I take the stairwell that splits the guest quarters from the royal residence at a run. She had Cymbeline of Britain call our city Lud’s-town on the first day I saw them together. She holds paying crowds in the palm of her hand with the barest hint of her talents. He needs to listen to me. If they’re together, I have to warn him, really warn him.

I catch Posthumus mid-sentence, all animated gestures; Rigantona watches him, a small notebook pressed to her chest. We nearly collide before I catch myself. Rigantona seems to refocus on the world. “Lady Imogen! What a pleasant surprise.”

“Hello.” I can’t stop looking between them. She is perfectly pleasant; Posthumus looks oddly hangdog. My hands won’t keep still. “I see I’m too late. I had hoped to arrange a meeting for you both.”

“Yes, Posthumus has beat you to it.” Rigantona glances his way — could it be fond? What does that mean? “I see why you had us in mind, though. I’ve very much enjoyed our talk.”

Posthumus turns away from me, just slightly, and swallows “I’m reminded that I’ve already taken up your time.” He directs a small bow to Rigantona. “I don’t want to keep you.”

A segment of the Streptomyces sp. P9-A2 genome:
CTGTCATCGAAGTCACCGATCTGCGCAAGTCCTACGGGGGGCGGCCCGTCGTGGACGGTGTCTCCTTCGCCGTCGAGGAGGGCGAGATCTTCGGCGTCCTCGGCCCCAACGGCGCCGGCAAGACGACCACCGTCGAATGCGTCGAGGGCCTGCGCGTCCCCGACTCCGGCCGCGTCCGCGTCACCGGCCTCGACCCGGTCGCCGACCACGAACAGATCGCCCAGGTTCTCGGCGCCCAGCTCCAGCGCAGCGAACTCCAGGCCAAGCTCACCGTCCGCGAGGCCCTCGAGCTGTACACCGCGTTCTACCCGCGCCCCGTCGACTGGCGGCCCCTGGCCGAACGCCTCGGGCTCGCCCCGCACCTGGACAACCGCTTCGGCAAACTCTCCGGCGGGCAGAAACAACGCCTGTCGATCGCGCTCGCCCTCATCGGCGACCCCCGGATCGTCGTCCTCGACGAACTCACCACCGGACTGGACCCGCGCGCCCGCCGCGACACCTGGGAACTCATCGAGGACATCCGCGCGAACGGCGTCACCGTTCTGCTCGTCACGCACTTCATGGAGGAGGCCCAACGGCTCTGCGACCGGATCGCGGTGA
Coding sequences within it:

She smiles. “Thank you, Posthumus. I’d be happy to continue our conversation.”

Posthumus nods, then glances at me. There’s nothing I can say here, and through my own panic, his expression makes no sense to me. He escapes, around the corner and out of sight. Clearly I am the only one who wants to talk.

Rigantona watches him go. “I like him,” she says, keenly. “He’s very bright.”

I clear my throat. This is not the place to show weakness. “He is, very.”

“He’s right, though.” She studies the embellishments at the ceiling for a moment. “If you’ll pardon me, I must get back to my survey. By the way.” She reaches for me—an intimate gesture, though without touching. “The king has invited me to dine again tonight. Will you be joining us?”

My stomach twists at the thought. “Is Cloten coming?”

She wraps her fingers around her notebook. They’re peppered with nicks and scars. Capable hands. “Not this time. He’s exploring the town this evening, but he’ll be happy to hear you asked.”

My mind races; threads are coming together more quickly than I can trace, but I know to trust them. “Unfortunately I’m occupied tonight. But I suspect we’ll be seeing more of each other.”

“Oh yes.” She gestures at the hall. “You know, with any new technology, you test it somewhere small first, then expand it.” She cranes her neck. “There’s just so much to cover here. I wonder what the system will bear.”